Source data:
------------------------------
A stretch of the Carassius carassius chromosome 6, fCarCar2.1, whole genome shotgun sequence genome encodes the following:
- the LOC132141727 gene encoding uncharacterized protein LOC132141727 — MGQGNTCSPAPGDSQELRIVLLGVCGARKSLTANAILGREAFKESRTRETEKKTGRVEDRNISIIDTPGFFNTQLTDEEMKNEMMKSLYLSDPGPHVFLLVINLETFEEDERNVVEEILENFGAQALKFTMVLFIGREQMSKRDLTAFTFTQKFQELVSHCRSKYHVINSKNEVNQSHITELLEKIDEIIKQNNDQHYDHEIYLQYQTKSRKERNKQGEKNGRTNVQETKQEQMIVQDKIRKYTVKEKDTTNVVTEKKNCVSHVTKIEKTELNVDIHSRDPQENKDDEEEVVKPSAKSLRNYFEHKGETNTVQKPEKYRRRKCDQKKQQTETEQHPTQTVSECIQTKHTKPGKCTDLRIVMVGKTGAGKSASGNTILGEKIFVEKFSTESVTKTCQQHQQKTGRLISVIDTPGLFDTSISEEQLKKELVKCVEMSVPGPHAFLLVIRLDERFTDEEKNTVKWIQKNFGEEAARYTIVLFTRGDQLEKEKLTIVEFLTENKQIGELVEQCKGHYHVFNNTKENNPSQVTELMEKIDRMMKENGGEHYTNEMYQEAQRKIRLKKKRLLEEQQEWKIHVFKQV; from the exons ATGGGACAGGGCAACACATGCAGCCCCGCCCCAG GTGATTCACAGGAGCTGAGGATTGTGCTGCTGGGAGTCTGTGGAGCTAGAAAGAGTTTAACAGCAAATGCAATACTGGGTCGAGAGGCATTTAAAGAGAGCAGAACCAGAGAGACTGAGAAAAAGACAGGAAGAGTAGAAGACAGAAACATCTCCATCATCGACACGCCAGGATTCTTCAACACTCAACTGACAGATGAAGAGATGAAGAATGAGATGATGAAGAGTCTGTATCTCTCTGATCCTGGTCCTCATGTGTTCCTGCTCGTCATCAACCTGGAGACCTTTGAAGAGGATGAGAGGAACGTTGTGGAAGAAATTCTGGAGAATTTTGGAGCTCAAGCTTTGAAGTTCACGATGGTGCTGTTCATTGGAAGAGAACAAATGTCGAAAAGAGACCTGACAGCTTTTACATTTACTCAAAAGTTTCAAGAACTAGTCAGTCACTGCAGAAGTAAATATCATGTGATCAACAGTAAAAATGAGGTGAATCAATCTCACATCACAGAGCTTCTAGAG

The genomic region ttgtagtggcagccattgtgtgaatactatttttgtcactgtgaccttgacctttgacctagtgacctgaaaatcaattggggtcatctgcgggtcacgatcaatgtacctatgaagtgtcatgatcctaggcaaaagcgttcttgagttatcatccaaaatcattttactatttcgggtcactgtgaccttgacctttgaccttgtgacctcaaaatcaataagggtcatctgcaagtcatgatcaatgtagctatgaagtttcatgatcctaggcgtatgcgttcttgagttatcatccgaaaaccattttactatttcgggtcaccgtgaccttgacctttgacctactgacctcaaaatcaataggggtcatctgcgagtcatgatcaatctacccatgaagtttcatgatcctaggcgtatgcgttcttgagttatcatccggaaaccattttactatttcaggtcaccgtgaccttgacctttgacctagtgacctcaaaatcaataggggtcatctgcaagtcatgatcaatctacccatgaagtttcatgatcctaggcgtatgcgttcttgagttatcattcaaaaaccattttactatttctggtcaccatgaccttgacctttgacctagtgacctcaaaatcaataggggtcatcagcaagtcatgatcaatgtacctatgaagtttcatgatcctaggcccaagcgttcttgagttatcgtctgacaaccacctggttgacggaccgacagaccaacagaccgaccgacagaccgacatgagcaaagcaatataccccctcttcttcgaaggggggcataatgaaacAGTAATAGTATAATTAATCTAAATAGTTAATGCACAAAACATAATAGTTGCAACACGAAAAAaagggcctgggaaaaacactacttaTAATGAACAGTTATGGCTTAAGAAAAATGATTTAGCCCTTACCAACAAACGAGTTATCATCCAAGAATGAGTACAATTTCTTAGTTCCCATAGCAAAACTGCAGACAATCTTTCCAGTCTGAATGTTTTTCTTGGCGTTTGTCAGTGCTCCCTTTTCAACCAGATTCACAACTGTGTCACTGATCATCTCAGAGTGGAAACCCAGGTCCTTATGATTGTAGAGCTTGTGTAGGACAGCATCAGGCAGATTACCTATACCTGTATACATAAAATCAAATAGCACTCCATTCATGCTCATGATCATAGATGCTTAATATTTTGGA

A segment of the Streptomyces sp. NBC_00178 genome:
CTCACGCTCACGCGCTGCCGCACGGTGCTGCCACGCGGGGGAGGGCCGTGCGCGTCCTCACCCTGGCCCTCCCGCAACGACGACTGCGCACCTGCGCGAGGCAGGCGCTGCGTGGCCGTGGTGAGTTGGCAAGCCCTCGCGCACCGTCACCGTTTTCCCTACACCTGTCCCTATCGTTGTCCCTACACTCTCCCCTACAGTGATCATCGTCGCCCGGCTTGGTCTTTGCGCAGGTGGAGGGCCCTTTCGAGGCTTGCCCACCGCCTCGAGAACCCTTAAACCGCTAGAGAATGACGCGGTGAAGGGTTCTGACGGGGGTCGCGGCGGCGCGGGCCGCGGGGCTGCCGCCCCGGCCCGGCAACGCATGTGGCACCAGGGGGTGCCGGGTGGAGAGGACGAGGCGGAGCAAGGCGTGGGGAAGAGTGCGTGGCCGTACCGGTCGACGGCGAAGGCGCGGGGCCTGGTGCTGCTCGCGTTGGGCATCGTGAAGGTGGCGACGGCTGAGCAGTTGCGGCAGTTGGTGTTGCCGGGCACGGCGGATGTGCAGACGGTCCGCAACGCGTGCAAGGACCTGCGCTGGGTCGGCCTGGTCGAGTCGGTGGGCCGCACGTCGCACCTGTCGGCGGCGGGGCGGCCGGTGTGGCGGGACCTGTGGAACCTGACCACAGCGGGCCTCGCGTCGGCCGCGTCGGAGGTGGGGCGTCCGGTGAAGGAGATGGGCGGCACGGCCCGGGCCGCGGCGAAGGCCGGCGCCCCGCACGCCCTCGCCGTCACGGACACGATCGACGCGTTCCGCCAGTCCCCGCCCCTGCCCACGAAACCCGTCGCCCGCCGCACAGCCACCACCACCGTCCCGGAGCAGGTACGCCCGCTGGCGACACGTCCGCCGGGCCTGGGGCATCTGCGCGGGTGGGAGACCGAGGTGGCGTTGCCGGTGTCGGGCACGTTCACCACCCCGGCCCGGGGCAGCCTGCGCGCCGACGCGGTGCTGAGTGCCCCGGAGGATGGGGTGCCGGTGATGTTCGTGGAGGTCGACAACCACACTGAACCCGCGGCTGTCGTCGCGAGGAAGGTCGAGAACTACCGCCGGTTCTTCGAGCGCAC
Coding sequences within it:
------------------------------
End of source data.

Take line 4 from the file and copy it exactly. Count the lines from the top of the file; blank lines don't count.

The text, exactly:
A segment of the Streptomyces sp. NBC_00178 genome: